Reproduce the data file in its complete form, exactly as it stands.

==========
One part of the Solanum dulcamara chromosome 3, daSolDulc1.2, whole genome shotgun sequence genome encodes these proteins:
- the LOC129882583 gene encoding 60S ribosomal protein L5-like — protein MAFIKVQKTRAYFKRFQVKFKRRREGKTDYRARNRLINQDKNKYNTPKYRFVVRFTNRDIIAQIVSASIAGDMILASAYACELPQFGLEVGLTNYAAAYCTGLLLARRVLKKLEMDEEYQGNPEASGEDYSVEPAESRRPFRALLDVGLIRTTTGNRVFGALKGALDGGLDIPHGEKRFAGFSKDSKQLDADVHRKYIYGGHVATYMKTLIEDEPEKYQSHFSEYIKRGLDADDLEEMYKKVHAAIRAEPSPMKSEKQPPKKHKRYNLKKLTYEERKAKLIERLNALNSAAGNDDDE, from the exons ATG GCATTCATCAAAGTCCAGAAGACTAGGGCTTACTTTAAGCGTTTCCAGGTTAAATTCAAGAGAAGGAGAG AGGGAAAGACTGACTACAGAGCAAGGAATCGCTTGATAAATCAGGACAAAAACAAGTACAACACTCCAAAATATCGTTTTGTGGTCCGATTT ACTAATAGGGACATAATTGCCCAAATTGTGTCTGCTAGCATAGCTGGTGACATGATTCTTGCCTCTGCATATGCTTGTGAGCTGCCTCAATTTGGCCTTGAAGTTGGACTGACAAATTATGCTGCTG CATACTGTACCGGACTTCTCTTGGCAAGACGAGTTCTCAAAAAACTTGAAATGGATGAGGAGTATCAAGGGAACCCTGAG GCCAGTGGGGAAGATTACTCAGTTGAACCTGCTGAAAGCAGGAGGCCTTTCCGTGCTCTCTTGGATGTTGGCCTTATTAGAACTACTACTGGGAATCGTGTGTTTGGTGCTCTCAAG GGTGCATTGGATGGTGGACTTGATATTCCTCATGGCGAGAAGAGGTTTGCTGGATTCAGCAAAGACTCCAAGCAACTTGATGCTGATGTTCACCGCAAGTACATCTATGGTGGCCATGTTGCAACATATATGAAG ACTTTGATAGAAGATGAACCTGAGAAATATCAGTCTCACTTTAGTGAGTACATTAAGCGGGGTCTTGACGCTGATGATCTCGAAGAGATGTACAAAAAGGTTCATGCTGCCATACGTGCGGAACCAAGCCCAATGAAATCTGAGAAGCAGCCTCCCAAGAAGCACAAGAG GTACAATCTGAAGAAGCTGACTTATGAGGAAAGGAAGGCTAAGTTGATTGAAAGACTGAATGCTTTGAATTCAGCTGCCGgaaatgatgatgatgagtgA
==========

One part of the Solanum dulcamara chromosome 3, daSolDulc1.2, whole genome shotgun sequence genome encodes these proteins:
- the LOC129882583 gene encoding 60S ribosomal protein L5-like — protein MAFIKVQKTRAYFKRFQVKFKRRREGKTDYRARNRLINQDKNKYNTPKYRFVVRFTNRDIIAQIVSASIAGDMILASAYACELPQFGLEVGLTNYAAAYCTGLLLARRVLKKLEMDEEYQGNPEASGEDYSVEPAESRRPFRALLDVGLIRTTTGNRVFGALKGALDGGLDIPHGEKRFAGFSKDSKQLDADVHRKYIYGGHVATYMKTLIEDEPEKYQSHFSEYIKRGLDADDLEEMYKKVHAAIRAEPSPMKSEKQPPKKHKRYNLKKLTYEERKAKLIERLNALNSAAGNDDDE, from the exons ATG GCATTCATCAAAGTCCAGAAGACTAGGGCTTACTTTAAGCGTTTCCAGGTTAAATTCAAGAGAAGGAGAG AGGGAAAGACTGACTACAGAGCAAGGAATCGCTTGATAAATCAGGACAAAAACAAGTACAACACTCCAAAATATCGTTTTGTGGTCCGATTT ACTAATAGGGACATAATTGCCCAAATTGTGTCTGCTAGCATAGCTGGTGACATGATTCTTGCCTCTGCATATGCTTGTGAGCTGCCTCAATTTGGCCTTGAAGTTGGACTGACAAATTATGCTGCTG CATACTGTACCGGACTTCTCTTGGCAAGACGAGTTCTCAAAAAACTTGAAATGGATGAGGAGTATCAAGGGAACCCTGAG GCCAGTGGGGAAGATTACTCAGTTGAACCTGCTGAAAGCAGGAGGCCTTTCCGTGCTCTCTTGGATGTTGGCCTTATTAGAACTACTACTGGGAATCGTGTGTTTGGTGCTCTCAAG GGTGCATTGGATGGTGGACTTGATATTCCTCATGGCGAGAAGAGGTTTGCTGGATTCAGCAAAGACTCCAAGCAACTTGATGCTGATGTTCACCGCAAGTACATCTATGGTGGCCATGTTGCAACATATATGAAG ACTTTGATAGAAGATGAACCTGAGAAATATCAGTCTCACTTTAGTGAGTACATTAAGCGGGGTCTTGACGCTGATGATCTCGAAGAGATGTACAAAAAGGTTCATGCTGCCATACGTGCGGAACCAAGCCCAATGAAATCTGAGAAGCAGCCTCCCAAGAAGCACAAGAG GTACAATCTGAAGAAGCTGACTTATGAGGAAAGGAAGGCTAAGTTGATTGAAAGACTGAATGCTTTGAATTCAGCTGCCGgaaatgatgatgatgagtgA